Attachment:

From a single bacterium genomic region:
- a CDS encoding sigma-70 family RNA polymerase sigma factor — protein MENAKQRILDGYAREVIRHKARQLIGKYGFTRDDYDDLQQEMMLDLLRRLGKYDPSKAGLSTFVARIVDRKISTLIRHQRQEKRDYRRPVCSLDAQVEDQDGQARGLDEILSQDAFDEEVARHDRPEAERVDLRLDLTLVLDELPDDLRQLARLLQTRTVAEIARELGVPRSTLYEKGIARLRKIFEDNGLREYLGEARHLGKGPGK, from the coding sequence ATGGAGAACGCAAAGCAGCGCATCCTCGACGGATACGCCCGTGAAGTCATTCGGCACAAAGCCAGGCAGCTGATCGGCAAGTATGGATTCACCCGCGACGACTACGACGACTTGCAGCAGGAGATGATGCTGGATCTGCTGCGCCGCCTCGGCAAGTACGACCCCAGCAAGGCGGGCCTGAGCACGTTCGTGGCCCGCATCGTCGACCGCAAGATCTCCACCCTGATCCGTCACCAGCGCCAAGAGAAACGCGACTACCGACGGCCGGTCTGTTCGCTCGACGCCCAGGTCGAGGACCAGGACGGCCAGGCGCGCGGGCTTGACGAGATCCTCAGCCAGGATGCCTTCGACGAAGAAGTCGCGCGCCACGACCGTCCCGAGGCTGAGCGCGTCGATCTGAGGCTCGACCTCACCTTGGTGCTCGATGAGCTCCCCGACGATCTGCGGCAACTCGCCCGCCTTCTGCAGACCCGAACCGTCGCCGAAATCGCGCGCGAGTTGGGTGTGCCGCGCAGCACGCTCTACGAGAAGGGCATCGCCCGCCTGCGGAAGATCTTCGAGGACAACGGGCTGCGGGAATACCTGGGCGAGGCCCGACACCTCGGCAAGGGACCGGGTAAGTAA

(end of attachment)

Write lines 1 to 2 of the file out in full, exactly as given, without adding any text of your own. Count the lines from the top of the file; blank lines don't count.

From a single bacterium genomic region:
- a CDS encoding sigma-70 family RNA polymerase sigma factor — protein MENAKQRILDGYAREVIRHKARQLIGKYGFTRDDYDDLQQEMMLDLLRRLGKYDPSKAGLSTFVARIVDRKISTLIRHQRQEKRDYRRPVCSLDAQVEDQDGQARGLDEILSQDAFDEEVARHDRPEAERVDLRLDLTLVLDELPDDLRQLARLLQTRTVAEIARELGVPRSTLYEKGIARLRKIFEDNGLREYLGEARHLGKGPGK, from the coding sequence ATGGAGAACGCAAAGCAGCGCATCCTCGACGGATACGCCCGTGAAGTCATTCGGCACAAAGCCAGGCAGCTGATCGGCAAGTATGGATTCACCCGCGACGACTACGACGACTTGCAGCAGGAGATGATGCTGGATCTGCTGCGCCGCCTCGGCAAGTACGACCCCAGCAAGGCGGGCCTGAGCACGTTCGTGGCCCGCATCGTCGACCGCAAGATCTCCACCCTGATCCGTCACCAGCGCCAAGAGAAACGCGACTACCGACGGCCGGTCTGTTCGCTCGACGCCCAGGTCGAGGACCAGGACGGCCAGGCGCGCGGGCTTGACGAGATCCTCAGCCAGGATGCCTTCGACGAAGAAGTCGCGCGCCACGACCGTCCCGAGGCTGAGCGCGTCGATCTGAGGCTCGACCTCACCTTGGTGCTCGATGAGCTCCCCGACGATCTGCGGCAACTCGCCCGCCTTCTGCAGACCCGAACCGTCGCCGAAATCGCGCGCGAGTTGGGTGTGCCGCGCAGCACGCTCTACGAGAAGGGCATCGCCCGCCTGCGGAAGATCTTCGAGGACAACGGGCTGCGGGAATACCTGGGCGAGGCCCGACACCTCGGCAAGGGACCGGGTAAGTAA